REPLY #15 TO|
"EVOLUTION VS. CREATIONISM"
Boldfaced statements are parts of the original essay (or a subsequent reply) to which the respondent has directed his comments.
Italicized/emphasized comments prefaced by (R) are those of the respondent and are presented unedited.
My replies appear under the respondent's comments in blue text and are prefaced by my initials (MB).
(R) Now it's my turn to ask you a question. You claim to have studied
evolution quite extensively, to arrive at your belief, so you must be
aware of the well known evolutionists who are abandoning the theory,
primarily due to the problems presented by the complexities of micro
biology. See the end of my letter. My question is much more simple.
(MB) Looking ahead to the end of your letter, the "well-known evolutionists" to
whom you refer are the infamous "two Michaels" -- Denton and Behe -- neither of
whom are actually evolutionists. Behe is a biochemist, by training, but a
Creationist by belief and was a participant in a televised debate aired on PBS
that pitted Creationists against evolutionists. Denton's book is a
poorly-received compilation of 20 years of Creationist objections to evolution
and science. I'll have more to say about them later in this reply.
(R) As an evolutionist, you would agree that the oceans must be approx.
3 billion years old in order for any hope of evolution to exist.
(MB) That's not quite an accurate statement. Evolution is a process which is
separate from the origin of life as we know it in the oceans of Earth. The time
span you mentioned is necessary only for life to have evolved from its origins
into the multiplicity and complexity of species we observe today. Evolution
itself would still have been an ongoing process right from the first time that
the first organism reproduced.
(R) The problem arises from a Sandia National Laboratory (SNL) study examining
salt levels in the ocean. Knowing the volume of the ocean and the level of
increasing salinity, the annual input of salt is presently 450 million tons per
year. They then subtracted 450 million tons of salt per year until the oceans
would be pure water. Using this calculation the age of the oceans would be 42
million years, maximum.
(MB) Whoever tried to misinterpret the Sandia study needs to go back to his
grade school mathematics class. If the present input of salt is 450 million
tons per year, taking 450 million tons per year away just leaves the ocean with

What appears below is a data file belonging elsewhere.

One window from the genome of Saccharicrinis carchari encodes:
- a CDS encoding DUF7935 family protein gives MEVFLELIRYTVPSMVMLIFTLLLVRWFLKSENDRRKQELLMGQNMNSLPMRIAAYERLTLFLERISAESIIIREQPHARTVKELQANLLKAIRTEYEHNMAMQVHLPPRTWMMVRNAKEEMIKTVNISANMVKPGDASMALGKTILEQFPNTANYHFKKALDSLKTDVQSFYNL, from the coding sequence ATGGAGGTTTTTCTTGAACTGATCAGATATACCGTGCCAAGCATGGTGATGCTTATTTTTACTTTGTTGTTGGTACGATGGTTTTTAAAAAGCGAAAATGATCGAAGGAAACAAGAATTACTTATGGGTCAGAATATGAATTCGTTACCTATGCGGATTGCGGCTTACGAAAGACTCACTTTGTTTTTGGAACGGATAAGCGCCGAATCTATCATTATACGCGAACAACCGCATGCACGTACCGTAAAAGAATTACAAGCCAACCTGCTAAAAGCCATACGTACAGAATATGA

its original salt content. It does not reduce the ocean to fresh water over any
imagined length of time. After all, X + 450 - 450 = X, right?
The "salt in the ocean" argument of Creationism has been conclusively
refuted since at least 1954, when V. M. Goldschmidt (in "Geochemistry")
published the results of a study that proves that the salt content of the oceans
is in stasis.
In addition, Creationists themselves have discounted the "salt in the ocean"
argument since at least 1966. In that year, Creationist Melvin Cook wrote in
his book "Prehistory and Earth Models" that ...
"The validity of the application of total salt in the ocean in the
determination of age turned out to have a very simple answer in the fact
shown by Goldschmidt (1954) that it is in steady state and therefore
useless as a means of determining the age of the oceans."
(R) Of course this answer is unacceptable from an evolutionary mind set, so the
argument was presented that input levels were much lower in the past and output
levels (primarily through evaporation) were much higher in the past.
(MB) You've noticed an inherent flaw in most shaky speculations. Without any
evidence to support such arguments, they can never become anything more than
conjecture. Basing a conclusion upon conjecture is always fraught with peril.
In this case, the Creationists are inserting a conjecture into a misinterpreted
set of data and bolstering the conclusion with bogus mathematics. The result is
an argument that refutes itself.
(R) (so much for a uniformitarian explanation)